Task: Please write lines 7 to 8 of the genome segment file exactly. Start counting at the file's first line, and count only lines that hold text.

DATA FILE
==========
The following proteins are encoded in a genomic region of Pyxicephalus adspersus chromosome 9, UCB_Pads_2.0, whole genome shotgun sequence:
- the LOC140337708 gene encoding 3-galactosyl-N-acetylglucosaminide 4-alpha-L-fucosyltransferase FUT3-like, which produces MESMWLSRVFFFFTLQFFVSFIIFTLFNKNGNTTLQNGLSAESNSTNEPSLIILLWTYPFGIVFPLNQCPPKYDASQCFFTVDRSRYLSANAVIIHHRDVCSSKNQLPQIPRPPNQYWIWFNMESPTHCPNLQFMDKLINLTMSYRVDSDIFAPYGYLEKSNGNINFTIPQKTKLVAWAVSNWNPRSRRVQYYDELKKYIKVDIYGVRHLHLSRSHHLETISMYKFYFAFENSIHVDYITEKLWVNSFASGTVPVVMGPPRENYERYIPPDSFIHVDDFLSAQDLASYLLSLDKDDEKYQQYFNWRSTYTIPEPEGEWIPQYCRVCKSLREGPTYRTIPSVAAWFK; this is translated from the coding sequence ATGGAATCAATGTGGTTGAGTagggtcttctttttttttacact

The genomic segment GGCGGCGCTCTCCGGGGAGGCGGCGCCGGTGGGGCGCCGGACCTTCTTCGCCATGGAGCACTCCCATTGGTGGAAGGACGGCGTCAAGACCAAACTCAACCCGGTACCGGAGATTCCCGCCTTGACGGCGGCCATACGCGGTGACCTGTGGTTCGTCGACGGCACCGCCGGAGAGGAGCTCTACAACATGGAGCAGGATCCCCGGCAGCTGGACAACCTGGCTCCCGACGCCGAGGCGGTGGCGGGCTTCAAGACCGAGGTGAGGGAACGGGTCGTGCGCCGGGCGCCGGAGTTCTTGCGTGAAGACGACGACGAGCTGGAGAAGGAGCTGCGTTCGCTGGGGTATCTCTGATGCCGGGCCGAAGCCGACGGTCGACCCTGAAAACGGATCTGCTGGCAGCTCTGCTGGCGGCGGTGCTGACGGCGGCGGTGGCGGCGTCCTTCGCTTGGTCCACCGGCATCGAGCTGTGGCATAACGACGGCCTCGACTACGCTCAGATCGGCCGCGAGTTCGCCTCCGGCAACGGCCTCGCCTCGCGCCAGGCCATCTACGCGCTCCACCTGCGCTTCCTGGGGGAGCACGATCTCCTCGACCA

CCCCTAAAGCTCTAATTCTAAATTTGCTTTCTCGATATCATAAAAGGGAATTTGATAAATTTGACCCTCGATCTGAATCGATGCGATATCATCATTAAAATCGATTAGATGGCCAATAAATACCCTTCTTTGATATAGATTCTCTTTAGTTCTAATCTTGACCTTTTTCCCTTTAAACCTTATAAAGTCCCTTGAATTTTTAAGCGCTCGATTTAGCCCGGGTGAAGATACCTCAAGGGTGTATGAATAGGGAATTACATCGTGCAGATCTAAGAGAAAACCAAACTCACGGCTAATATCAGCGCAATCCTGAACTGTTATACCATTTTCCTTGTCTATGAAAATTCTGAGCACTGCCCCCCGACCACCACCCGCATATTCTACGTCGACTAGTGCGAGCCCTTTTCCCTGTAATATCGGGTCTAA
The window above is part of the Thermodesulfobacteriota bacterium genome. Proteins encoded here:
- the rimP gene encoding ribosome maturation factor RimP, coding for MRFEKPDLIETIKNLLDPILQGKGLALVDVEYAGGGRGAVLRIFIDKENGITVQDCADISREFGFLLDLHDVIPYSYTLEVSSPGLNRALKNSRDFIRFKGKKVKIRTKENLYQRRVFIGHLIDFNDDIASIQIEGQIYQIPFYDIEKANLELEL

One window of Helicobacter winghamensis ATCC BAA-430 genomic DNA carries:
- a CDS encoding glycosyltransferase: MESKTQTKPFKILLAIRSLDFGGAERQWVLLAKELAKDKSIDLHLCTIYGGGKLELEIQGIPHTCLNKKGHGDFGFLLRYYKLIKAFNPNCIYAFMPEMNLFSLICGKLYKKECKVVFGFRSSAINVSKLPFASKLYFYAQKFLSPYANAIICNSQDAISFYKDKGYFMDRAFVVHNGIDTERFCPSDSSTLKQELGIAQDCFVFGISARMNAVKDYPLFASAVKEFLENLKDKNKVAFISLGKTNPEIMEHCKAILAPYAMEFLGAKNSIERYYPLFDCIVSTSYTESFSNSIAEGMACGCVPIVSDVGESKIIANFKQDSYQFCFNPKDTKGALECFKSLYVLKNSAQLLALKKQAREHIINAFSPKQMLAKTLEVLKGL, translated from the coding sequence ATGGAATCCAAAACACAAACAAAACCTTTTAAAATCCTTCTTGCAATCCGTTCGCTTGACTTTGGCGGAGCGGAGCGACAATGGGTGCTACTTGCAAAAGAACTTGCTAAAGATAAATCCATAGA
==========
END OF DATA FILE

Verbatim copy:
One window of Helicobacter winghamensis ATCC BAA-430 genomic DNA carries:
- a CDS encoding glycosyltransferase: MESKTQTKPFKILLAIRSLDFGGAERQWVLLAKELAKDKSIDLHLCTIYGGGKLELEIQGIPHTCLNKKGHGDFGFLLRYYKLIKAFNPNCIYAFMPEMNLFSLICGKLYKKECKVVFGFRSSAINVSKLPFASKLYFYAQKFLSPYANAIICNSQDAISFYKDKGYFMDRAFVVHNGIDTERFCPSDSSTLKQELGIAQDCFVFGISARMNAVKDYPLFASAVKEFLENLKDKNKVAFISLGKTNPEIMEHCKAILAPYAMEFLGAKNSIERYYPLFDCIVSTSYTESFSNSIAEGMACGCVPIVSDVGESKIIANFKQDSYQFCFNPKDTKGALECFKSLYVLKNSAQLLALKKQAREHIINAFSPKQMLAKTLEVLKGL, translated from the coding sequence ATGGAATCCAAAACACAAACAAAACCTTTTAAAATCCTTCTTGCAATCCGTTCGCTTGACTTTGGCGGAGCGGAGCGACAATGGGTGCTACTTGCAAAAGAACTTGCTAAAGATAAATCCATAGA